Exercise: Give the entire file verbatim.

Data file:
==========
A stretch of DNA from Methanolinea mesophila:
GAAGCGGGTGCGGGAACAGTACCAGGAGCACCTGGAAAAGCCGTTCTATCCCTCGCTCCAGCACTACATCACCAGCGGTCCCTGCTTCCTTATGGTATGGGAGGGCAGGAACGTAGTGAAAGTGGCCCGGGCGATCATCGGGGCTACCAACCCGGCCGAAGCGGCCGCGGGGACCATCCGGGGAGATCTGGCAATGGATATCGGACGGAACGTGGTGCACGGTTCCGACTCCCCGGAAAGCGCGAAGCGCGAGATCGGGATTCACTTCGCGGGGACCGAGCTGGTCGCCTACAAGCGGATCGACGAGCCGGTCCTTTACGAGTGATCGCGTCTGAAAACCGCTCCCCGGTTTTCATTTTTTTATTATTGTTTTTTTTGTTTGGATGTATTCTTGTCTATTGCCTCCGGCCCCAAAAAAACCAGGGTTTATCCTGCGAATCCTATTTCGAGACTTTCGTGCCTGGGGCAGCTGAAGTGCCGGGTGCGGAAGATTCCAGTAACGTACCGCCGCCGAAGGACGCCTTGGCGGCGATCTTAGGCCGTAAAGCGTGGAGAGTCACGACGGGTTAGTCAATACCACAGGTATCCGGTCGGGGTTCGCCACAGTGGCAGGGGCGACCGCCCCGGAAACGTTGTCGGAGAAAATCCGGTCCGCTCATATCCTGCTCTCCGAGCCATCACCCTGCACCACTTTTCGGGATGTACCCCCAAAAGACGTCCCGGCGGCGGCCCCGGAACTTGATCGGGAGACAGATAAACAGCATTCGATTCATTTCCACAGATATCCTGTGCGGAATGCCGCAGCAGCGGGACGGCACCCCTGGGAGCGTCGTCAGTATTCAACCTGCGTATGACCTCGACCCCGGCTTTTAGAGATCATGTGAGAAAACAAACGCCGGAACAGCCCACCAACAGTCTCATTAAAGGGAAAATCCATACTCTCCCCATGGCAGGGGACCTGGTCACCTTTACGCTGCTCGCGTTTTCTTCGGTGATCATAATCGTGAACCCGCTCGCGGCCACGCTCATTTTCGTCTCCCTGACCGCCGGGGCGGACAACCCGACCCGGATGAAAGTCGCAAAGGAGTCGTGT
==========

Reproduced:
A stretch of DNA from Methanolinea mesophila:
GAAGCGGGTGCGGGAACAGTACCAGGAGCACCTGGAAAAGCCGTTCTATCCCTCGCTCCAGCACTACATCACCAGCGGTCCCTGCTTCCTTATGGTATGGGAGGGCAGGAACGTAGTGAAAGTGGCCCGGGCGATCATCGGGGCTACCAACCCGGCCGAAGCGGCCGCGGGGACCATCCGGGGAGATCTGGCAATGGATATCGGACGGAACGTGGTGCACGGTTCCGACTCCCCGGAAAGCGCGAAGCGCGAGATCGGGATTCACTTCGCGGGGACCGAGCTGGTCGCCTACAAGCGGATCGACGAGCCGGTCCTTTACGAGTGATCGCGTCTGAAAACCGCTCCCCGGTTTTCATTTTTTTATTATTGTTTTTTTTGTTTGGATGTATTCTTGTCTATTGCCTCCGGCCCCAAAAAAACCAGGGTTTATCCTGCGAATCCTATTTCGAGACTTTCGTGCCTGGGGCAGCTGAAGTGCCGGGTGCGGAAGATTCCAGTAACGTACCGCCGCCGAAGGACGCCTTGGCGGCGATCTTAGGCCGTAAAGCGTGGAGAGTCACGACGGGTTAGTCAATACCACAGGTATCCGGTCGGGGTTCGCCACAGTGGCAGGGGCGACCGCCCCGGAAACGTTGTCGGAGAAAATCCGGTCCGCTCATATCCTGCTCTCCGAGCCATCACCCTGCACCACTTTTCGGGATGTACCCCCAAAAGACGTCCCGGCGGCGGCCCCGGAACTTGATCGGGAGACAGATAAACAGCATTCGATTCATTTCCACAGATATCCTGTGCGGAATGCCGCAGCAGCGGGACGGCACCCCTGGGAGCGTCGTCAGTATTCAACCTGCGTATGACCTCGACCCCGGCTTTTAGAGATCATGTGAGAAAACAAACGCCGGAACAGCCCACCAACAGTCTCATTAAAGGGAAAATCCATACTCTCCCCATGGCAGGGGACCTGGTCACCTTTACGCTGCTCGCGTTTTCTTCGGTGATCATAATCGTGAACCCGCTCGCGGCCACGCTCATTTTCGTCTCCCTGACCGCCGGGGCGGACAACCCGACCCGGATGAAAGTCGCAAAGGAGTCGTGT